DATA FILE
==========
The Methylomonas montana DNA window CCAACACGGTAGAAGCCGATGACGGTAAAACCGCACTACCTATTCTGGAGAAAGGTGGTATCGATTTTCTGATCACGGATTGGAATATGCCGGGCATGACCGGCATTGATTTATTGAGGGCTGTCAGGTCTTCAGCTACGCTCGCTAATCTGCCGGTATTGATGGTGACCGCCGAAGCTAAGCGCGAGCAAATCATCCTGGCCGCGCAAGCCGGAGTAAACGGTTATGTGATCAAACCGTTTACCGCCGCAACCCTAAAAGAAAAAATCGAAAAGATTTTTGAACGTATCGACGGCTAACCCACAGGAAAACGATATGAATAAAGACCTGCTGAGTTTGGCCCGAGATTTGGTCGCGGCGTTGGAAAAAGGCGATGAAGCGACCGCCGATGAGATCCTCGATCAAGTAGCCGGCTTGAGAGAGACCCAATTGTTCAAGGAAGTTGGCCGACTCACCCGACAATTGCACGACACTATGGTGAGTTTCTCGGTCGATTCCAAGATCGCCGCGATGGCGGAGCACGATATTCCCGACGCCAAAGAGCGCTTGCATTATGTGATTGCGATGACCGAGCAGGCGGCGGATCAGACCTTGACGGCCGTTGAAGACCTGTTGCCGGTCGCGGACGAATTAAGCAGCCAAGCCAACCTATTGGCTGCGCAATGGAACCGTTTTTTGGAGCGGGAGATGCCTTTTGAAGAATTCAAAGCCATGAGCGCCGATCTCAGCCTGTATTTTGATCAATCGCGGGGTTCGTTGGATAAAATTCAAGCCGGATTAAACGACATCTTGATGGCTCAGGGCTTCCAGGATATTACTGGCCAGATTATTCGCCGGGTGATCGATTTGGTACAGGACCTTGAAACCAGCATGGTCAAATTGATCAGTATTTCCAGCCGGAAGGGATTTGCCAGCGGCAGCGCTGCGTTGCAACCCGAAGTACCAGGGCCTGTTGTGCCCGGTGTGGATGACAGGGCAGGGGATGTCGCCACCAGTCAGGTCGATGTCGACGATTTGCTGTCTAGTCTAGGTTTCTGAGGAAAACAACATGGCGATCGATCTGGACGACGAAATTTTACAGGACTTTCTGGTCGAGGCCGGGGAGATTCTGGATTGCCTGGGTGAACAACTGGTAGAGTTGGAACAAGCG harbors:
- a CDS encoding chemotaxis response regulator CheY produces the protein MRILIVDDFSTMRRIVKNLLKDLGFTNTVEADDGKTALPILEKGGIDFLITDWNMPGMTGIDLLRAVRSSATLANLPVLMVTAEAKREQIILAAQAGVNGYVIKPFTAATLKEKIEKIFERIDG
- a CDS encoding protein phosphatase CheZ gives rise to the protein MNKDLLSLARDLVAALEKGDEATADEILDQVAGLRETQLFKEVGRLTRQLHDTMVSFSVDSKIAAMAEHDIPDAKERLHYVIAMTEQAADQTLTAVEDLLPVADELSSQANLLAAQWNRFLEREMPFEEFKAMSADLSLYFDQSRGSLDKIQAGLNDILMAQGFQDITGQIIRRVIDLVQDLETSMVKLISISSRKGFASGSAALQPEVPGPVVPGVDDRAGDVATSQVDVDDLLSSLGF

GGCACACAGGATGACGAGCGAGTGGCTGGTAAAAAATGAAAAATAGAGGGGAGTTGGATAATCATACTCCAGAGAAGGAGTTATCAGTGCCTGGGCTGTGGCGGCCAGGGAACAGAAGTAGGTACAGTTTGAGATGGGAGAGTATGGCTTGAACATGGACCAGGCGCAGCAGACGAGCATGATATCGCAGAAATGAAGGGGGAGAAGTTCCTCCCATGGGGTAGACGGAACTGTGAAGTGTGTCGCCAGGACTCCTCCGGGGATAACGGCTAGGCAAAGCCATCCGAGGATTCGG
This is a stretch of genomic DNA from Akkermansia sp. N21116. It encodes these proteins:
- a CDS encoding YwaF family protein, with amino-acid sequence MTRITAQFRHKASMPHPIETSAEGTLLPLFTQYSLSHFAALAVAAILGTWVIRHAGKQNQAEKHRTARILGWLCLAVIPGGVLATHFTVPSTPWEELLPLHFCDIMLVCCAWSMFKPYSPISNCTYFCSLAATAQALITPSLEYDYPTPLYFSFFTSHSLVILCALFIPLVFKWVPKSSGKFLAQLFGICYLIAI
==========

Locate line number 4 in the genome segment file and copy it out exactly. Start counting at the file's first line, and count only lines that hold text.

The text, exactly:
GGCACACAGGATGACGAGCGAGTGGCTGGTAAAAAATGAAAAATAGAGGGGAGTTGGATAATCATACTCCAGAGAAGGAGTTATCAGTGCCTGGGCTGTGGCGGCCAGGGAACAGAAGTAGGTACAGTTTGAGATGGGAGAGTATGGCTTGAACATGGACCAGGCGCAGCAGACGAGCATGATATCGCAGAAATGAAGGGGGAGAAGTTCCTCCCATGGGGTAGACGGAACTGTGAAGTGTGTCGCCAGGACTCCTCCGGGGATAACGGCTAGGCAAAGCCATCCGAGGATTCGG